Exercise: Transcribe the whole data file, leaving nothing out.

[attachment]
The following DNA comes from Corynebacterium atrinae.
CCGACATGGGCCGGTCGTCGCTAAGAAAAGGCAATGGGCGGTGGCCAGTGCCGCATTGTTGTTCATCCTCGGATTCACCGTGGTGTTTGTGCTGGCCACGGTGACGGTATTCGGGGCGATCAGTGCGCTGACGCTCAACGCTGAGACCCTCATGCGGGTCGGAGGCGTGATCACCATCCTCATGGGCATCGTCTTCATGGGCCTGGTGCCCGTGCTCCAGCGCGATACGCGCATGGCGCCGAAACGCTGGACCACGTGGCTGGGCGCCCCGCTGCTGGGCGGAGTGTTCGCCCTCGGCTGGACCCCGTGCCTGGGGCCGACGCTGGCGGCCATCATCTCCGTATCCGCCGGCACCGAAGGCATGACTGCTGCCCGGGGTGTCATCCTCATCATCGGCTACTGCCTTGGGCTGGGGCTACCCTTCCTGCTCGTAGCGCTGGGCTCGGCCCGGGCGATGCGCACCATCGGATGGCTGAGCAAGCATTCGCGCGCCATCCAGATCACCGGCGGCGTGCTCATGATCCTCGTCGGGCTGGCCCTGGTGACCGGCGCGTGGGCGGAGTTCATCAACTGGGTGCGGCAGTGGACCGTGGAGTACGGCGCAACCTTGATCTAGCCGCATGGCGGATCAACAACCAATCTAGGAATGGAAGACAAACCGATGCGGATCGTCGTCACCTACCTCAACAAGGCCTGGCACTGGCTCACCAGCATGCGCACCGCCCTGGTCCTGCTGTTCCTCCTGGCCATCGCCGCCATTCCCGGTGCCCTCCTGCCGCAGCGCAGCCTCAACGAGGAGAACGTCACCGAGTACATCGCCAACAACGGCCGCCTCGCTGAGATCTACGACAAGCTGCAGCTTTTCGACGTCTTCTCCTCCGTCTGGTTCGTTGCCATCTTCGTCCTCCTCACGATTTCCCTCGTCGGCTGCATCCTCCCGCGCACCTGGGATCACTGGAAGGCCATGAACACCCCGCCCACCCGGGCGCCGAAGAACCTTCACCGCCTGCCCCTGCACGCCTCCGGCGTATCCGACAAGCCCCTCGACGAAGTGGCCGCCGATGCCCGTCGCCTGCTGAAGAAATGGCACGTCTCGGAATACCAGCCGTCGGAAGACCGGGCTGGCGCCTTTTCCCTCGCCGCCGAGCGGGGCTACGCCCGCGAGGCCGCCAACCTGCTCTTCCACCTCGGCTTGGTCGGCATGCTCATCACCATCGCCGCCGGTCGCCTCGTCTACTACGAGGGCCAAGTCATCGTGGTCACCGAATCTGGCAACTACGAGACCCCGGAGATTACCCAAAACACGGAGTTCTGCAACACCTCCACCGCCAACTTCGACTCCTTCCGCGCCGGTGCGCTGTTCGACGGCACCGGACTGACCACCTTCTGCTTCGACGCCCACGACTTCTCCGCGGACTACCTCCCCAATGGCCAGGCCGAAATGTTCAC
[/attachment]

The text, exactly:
The following DNA comes from Corynebacterium atrinae.
CCGACATGGGCCGGTCGTCGCTAAGAAAAGGCAATGGGCGGTGGCCAGTGCCGCATTGTTGTTCATCCTCGGATTCACCGTGGTGTTTGTGCTGGCCACGGTGACGGTATTCGGGGCGATCAGTGCGCTGACGCTCAACGCTGAGACCCTCATGCGGGTCGGAGGCGTGATCACCATCCTCATGGGCATCGTCTTCATGGGCCTGGTGCCCGTGCTCCAGCGCGATACGCGCATGGCGCCGAAACGCTGGACCACGTGGCTGGGCGCCCCGCTGCTGGGCGGAGTGTTCGCCCTCGGCTGGACCCCGTGCCTGGGGCCGACGCTGGCGGCCATCATCTCCGTATCCGCCGGCACCGAAGGCATGACTGCTGCCCGGGGTGTCATCCTCATCATCGGCTACTGCCTTGGGCTGGGGCTACCCTTCCTGCTCGTAGCGCTGGGCTCGGCCCGGGCGATGCGCACCATCGGATGGCTGAGCAAGCATTCGCGCGCCATCCAGATCACCGGCGGCGTGCTCATGATCCTCGTCGGGCTGGCCCTGGTGACCGGCGCGTGGGCGGAGTTCATCAACTGGGTGCGGCAGTGGACCGTGGAGTACGGCGCAACCTTGATCTAGCCGCATGGCGGATCAACAACCAATCTAGGAATGGAAGACAAACCGATGCGGATCGTCGTCACCTACCTCAACAAGGCCTGGCACTGGCTCACCAGCATGCGCACCGCCCTGGTCCTGCTGTTCCTCCTGGCCATCGCCGCCATTCCCGGTGCCCTCCTGCCGCAGCGCAGCCTCAACGAGGAGAACGTCACCGAGTACATCGCCAACAACGGCCGCCTCGCTGAGATCTACGACAAGCTGCAGCTTTTCGACGTCTTCTCCTCCGTCTGGTTCGTTGCCATCTTCGTCCTCCTCACGATTTCCCTCGTCGGCTGCATCCTCCCGCGCACCTGGGATCACTGGAAGGCCATGAACACCCCGCCCACCCGGGCGCCGAAGAACCTTCACCGCCTGCCCCTGCACGCCTCCGGCGTATCCGACAAGCCCCTCGACGAAGTGGCCGCCGATGCCCGTCGCCTGCTGAAGAAATGGCACGTCTCGGAATACCAGCCGTCGGAAGACCGGGCTGGCGCCTTTTCCCTCGCCGCCGAGCGGGGCTACGCCCGCGAGGCCGCCAACCTGCTCTTCCACCTCGGCTTGGTCGGCATGCTCATCACCATCGCCGCCGGTCGCCTCGTCTACTACGAGGGCCAAGTCATCGTGGTCACCGAATCTGGCAACTACGAGACCCCGGAGATTACCCAAAACACGGAGTTCTGCAACACCTCCACCGCCAACTTCGACTCCTTCCGCGCCGGTGCGCTGTTCGACGGCACCGGACTGACCACCTTCTGCTTCGACGCCCACGACTTCTCCGCGGACTACCTCCCCAATGGCCAGGCCGAAATGTTCAC